We must learn in the school of Christ. Nothing but His righteousness can entitle us to one of the blessings of the covenant of grace. We have long desired and tried to obtain these blessings, but have not received them because we have cherished the idea that we could do something to make ourselves worthy of them. We have not looked away from ourselves, believing that Jesus is a living Saviour. We must not think that our own grace and merits will save us; the grace of Christ is our only hope of salvation. Through His prophet the Lord promises, “Let the wicked forsake his way, and the unrighteous man his thoughts: and let him return unto the Lord, and he will have mercy upon him; and to our God, for he will abundantly pardon” (Isaiah 55:7). We must believe the naked promise, and not accept feeling for faith. When we trust God fully, when we rely upon the merits of Jesus as a sin-pardoning Saviour, we shall receive all the help that we can desire. 1SM 351.1
We look to self, as though we had power to save ourselves; but Jesus died for us because we are helpless to do this. In Him is our hope, our justification, our righteousness. We should not despond, and fear that we have no Saviour, or that He has no thoughts of mercy toward us. At this very time He is carrying on His work in our behalf, inviting us to come to Him in our helplessness and be saved. We dishonor Him by our unbelief. It is astonishing how we treat our very best Friend, how little confidence we repose in Him who is able to save to the uttermost, and who has given us every evidence of His great love. 1SM 351.2Read in context »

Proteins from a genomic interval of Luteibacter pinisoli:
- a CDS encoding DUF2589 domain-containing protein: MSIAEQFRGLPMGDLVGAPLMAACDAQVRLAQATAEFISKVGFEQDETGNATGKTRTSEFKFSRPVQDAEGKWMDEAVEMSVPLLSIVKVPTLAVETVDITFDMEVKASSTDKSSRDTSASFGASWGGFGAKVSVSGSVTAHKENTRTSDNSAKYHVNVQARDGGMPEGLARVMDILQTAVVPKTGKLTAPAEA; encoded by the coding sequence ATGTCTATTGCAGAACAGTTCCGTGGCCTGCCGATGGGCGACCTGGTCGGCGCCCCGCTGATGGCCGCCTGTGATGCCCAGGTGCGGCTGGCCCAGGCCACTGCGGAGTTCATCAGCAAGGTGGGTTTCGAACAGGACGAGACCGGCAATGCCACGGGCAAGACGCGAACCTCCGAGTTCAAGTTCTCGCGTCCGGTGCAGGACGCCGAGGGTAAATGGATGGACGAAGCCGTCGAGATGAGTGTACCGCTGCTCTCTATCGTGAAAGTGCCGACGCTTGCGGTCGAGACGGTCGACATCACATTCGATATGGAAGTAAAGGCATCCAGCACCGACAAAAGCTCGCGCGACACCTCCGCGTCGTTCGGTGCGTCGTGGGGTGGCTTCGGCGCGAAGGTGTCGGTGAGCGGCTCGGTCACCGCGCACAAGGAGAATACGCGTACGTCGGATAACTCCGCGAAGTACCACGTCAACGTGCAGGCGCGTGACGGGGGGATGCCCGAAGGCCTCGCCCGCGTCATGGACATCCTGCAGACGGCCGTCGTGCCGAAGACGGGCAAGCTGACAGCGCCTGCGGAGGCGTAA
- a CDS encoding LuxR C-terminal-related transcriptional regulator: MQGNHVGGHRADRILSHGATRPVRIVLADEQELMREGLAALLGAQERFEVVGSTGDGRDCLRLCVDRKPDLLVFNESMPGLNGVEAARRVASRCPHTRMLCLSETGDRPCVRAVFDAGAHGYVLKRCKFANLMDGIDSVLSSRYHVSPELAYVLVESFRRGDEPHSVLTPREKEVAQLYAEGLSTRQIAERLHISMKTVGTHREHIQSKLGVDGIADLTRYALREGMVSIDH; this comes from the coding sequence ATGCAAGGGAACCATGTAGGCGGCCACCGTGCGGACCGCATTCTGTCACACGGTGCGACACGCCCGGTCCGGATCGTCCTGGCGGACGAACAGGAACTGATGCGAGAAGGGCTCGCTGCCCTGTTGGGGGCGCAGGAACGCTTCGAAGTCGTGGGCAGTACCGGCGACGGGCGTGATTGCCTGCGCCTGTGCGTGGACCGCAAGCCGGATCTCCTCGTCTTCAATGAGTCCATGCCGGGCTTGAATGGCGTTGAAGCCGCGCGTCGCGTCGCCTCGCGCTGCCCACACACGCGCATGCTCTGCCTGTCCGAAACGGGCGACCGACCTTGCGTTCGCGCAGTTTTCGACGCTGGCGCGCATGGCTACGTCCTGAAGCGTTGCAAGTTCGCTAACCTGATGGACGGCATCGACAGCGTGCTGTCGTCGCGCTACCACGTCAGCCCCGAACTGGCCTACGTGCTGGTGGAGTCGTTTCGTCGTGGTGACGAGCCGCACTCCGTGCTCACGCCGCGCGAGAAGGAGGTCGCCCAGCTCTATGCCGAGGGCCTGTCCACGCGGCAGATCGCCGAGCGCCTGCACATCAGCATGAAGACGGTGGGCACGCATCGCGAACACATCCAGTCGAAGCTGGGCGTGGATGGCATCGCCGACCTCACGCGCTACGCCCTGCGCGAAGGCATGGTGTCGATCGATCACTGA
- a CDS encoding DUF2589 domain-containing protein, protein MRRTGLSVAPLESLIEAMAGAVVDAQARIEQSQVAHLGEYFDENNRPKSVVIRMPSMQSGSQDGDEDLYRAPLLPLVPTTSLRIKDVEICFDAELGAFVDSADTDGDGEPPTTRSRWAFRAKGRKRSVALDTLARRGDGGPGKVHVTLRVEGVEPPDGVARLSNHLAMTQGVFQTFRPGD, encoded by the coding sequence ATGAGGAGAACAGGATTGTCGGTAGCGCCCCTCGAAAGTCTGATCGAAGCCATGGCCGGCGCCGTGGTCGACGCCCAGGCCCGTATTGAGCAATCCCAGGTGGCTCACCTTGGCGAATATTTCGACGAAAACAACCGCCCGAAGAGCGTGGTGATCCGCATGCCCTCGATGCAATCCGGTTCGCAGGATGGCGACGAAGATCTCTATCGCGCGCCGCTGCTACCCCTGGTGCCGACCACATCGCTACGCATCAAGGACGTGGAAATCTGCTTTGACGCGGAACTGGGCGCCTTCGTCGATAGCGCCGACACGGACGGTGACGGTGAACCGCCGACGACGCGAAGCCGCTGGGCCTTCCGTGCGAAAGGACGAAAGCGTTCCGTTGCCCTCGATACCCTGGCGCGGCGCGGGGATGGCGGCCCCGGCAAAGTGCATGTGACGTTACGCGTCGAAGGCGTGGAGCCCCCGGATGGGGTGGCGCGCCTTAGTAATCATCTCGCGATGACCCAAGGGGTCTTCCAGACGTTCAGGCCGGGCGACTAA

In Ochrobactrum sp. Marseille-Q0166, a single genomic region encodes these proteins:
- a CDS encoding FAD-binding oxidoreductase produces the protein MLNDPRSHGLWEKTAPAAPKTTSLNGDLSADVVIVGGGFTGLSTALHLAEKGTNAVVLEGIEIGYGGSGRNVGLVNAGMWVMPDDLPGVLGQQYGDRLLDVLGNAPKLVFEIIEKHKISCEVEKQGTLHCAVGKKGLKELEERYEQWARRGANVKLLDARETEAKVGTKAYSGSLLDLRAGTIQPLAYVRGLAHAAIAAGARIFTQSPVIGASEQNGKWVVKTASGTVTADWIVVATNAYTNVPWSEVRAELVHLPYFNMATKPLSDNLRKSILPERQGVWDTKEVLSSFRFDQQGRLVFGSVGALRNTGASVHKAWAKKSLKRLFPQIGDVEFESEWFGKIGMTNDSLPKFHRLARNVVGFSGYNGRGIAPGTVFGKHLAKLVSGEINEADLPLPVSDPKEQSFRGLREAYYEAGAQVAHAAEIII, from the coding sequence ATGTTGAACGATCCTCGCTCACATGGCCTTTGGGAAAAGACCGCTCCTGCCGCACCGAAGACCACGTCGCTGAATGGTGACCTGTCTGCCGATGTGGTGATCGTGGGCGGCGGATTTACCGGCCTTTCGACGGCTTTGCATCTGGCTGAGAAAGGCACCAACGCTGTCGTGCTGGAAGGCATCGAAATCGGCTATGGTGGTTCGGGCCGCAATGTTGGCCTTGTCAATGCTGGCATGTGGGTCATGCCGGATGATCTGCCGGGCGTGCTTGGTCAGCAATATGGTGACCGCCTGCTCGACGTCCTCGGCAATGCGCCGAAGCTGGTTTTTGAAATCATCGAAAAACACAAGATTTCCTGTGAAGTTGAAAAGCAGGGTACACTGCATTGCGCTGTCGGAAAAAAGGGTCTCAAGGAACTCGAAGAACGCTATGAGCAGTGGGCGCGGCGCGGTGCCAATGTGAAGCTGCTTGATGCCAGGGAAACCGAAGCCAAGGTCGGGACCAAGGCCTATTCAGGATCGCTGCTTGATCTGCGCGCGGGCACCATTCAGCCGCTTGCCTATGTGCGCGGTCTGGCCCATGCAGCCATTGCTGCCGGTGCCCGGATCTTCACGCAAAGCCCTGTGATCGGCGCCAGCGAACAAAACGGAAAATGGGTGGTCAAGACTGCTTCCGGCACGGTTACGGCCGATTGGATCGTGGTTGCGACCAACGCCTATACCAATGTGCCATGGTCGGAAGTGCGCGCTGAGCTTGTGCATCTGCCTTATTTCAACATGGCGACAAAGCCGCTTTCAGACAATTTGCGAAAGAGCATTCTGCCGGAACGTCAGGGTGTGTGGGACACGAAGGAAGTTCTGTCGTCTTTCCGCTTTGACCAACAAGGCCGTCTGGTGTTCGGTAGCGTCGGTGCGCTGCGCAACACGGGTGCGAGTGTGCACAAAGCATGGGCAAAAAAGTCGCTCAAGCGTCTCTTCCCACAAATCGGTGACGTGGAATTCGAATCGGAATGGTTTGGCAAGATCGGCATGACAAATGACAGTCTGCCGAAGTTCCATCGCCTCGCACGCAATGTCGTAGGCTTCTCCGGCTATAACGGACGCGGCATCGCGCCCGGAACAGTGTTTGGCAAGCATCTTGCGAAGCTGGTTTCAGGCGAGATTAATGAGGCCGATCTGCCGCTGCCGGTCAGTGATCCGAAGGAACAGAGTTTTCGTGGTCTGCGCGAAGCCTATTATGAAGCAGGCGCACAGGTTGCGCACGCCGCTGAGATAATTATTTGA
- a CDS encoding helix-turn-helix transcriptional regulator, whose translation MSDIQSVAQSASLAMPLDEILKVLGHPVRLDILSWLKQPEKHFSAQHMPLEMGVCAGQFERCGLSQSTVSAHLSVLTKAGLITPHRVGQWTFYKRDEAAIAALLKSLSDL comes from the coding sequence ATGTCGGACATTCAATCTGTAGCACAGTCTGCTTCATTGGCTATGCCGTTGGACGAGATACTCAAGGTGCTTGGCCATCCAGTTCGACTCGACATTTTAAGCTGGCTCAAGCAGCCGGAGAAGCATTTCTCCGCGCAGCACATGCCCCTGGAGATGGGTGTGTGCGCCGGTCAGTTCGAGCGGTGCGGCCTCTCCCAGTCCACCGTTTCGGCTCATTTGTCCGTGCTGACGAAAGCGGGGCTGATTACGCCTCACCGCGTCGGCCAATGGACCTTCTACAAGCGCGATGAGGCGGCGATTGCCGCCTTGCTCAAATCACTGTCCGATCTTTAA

(1 John 2:4.) Faith Manifested by Works of Obedience—God requires at this time just what He required of the holy pair in Eden, perfect obedience to His requirements. His law remains the same in all ages. The great standard of righteousness presented in the Old Testament is not lowered in the New. It is not the work of the gospel to weaken the claims of God's holy law, but to bring men up where they can keep its precepts. 6BC 1073.1
The faith in Christ which saves the soul is not what it is represented to be by many. “Believe, believe,” is their cry; “only believe in Christ, and you will be saved. It is all you have to do.” While true faith trusts wholly in Christ for salvation, it will lead to perfect conformity to the law of God. Faith is manifested by works. And the apostle John declares, “He that saith, I know him, and keepeth not his commandments, is a liar” (The Review and Herald, October 5, 1886). 6BC 1073.2
Disconnect the Law and the Gospel?—The enemy has ever labored to disconnect the law and the gospel. They go hand in hand (Manuscript 11, 1893). 6BC 1073.3Read in context »
“Faith is the assurance of things hoped for.” “Believe that ye receive,...and ye shall have.”
Faith is trusting God—believing that He loves us and knows best what is for our good. Thus, instead of our own, it leads us to choose His way. In place of our ignorance, it accepts His wisdom; in place of our weakness, His strength; in place of our sinfulness, His righteousness. Our lives, ourselves, are already His; faith acknowledges His ownership and accepts its blessing. Truth, uprightness, purity, have been pointed out as secrets of life's success. It is faith that puts us in possession of these principles. Ed 253.1Read in context »